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Synopsis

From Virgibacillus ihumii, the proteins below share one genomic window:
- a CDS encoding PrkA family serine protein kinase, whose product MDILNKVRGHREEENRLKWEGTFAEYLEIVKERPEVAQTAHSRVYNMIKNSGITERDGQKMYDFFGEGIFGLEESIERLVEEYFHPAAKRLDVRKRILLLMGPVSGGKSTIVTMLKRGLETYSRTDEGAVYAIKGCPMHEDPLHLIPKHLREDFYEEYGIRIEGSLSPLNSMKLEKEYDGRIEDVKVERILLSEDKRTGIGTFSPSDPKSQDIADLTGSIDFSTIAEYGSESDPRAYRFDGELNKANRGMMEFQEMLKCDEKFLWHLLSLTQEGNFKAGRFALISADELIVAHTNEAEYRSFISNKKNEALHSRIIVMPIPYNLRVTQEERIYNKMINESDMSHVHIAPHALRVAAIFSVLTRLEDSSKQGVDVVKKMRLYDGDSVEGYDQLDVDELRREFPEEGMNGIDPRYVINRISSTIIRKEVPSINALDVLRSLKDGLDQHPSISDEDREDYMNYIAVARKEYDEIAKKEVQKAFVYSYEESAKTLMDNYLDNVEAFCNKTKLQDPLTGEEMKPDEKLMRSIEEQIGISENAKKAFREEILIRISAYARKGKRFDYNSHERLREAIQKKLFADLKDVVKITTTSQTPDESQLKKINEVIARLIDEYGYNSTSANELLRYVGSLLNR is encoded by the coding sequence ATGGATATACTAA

From Publishers Weekly: Written by a Defense Intelligence Agency analyst, this is a straightforward examination of the structure, operations and methodology of the intelligence services of the People's Republic of China. Eftimiades describes how the Ministry of State Security--China's preeminent civilian intelligence-gathering entity--draws on the services of diplomats, commercial representatives, Chinese communities in overseas cities and students. (The People's Republic sends approximately 40,000 students abroad annually.) His analysis of the case of Larry Wu-Tai Chin, a longtime CIA employee who was convicted of espionage in 1986, reveals much about Chinese operations in the United States. Although Eftimiades cautions that the Ministry of State Security will continue to penetrate and exploit the political, academic, industrial and technological institutions of Western nations, he adds reassuringly that China's intelligence apparatus is hobbled by its own red tape and hindered by the stultifying bureaucracy of the Chinese Communist Party. Of interest mainly to specialists.

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